In basically QEMU runs on our machine as a program and have capability to write packets to the TAP devices. Thus, QEMU can simply write all the virtual computer generated packets to the TAP device and forward packets to the virtual computer. But is only sufficient if our virtual computer wants to talk to the real computer it runs on ONLY. Once the packets from the virtual computer reaches the TAP device Linux doesn’t know where to send the packets as it is not part of TAP device functionality.

So, here bridge play the role.

The bridge is (sort of) the most reliable way of connecting your virtual computer to the real network. There is no need to configure IP for TAP device for the bridge to work. No IP forwarding involved but routing instead. In this sytem, packets are forwarded at Ethernet level (layer 2 / datalink on OSI layer), bridge does not even care about IP.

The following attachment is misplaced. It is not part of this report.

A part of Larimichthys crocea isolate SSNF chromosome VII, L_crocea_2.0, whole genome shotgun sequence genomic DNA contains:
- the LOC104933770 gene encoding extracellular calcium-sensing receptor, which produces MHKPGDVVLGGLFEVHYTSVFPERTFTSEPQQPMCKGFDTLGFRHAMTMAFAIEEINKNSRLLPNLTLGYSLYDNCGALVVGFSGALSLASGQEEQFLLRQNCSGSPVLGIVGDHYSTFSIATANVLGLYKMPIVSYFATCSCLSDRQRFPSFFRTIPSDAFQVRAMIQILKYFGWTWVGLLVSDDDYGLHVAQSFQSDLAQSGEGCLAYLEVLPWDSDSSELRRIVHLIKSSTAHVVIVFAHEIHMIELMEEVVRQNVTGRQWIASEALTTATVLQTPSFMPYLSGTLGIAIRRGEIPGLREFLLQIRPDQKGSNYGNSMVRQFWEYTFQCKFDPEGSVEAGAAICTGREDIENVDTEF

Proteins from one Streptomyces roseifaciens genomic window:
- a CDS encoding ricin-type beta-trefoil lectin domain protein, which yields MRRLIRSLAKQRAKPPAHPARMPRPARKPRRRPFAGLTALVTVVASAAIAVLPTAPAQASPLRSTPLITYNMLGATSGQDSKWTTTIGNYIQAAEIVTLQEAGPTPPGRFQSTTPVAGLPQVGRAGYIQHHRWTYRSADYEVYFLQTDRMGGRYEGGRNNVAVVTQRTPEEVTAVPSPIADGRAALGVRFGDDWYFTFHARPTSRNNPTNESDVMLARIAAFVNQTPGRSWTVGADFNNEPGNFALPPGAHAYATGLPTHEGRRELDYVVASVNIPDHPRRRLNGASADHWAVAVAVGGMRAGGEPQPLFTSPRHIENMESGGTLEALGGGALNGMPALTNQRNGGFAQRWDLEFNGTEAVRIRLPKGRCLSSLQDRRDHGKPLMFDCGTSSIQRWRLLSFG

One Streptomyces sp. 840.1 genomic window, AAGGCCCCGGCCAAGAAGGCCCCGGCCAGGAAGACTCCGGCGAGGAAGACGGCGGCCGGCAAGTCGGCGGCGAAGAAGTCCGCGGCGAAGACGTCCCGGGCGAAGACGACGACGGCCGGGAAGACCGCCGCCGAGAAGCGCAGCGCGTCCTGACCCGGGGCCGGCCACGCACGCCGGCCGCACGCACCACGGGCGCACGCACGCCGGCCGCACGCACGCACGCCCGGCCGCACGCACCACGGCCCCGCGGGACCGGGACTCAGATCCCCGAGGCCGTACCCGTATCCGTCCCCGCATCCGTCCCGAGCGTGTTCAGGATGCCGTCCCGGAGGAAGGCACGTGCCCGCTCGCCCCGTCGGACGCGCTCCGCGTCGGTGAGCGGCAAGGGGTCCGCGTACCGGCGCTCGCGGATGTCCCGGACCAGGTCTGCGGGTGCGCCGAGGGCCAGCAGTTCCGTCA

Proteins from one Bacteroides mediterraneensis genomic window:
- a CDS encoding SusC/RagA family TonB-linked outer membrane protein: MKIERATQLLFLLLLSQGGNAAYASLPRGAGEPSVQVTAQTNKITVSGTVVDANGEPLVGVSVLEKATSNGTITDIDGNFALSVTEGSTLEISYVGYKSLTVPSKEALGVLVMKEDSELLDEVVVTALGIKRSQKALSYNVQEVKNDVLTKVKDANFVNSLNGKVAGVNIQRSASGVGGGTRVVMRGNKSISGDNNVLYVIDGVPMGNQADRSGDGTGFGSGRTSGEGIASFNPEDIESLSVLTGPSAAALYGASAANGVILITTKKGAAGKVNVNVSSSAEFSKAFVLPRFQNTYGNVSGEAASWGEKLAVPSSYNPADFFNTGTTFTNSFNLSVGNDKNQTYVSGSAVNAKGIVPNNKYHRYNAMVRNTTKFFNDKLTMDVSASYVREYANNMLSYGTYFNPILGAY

Now let’s see the real implementation. Suppose we have 2 (or more) NIC (Network Interface Card), one NIC connected to one Ethernet and the other to the second Ethernet. The bridge then joins the Ethernets together to become one. The good use of bridge for example is connecting a 1GBps Ethernet with a 10MBps Ethernet. Bridge keep them separate but connect them with a with one tunnel so they can talk to each other while not bother each other that much.

Note that once the bridge started, we cannot manipulate eth0 or whatever real NIC device in our machine anymore. Since the bridge is at level 2, it needs to be able to tell where a packet is going by the MAC address in the packet. If we manipulate the eth0 device, the packet is going out to the real network directly and the bridge will not have access to the packet. Hence, it breaks the bridge.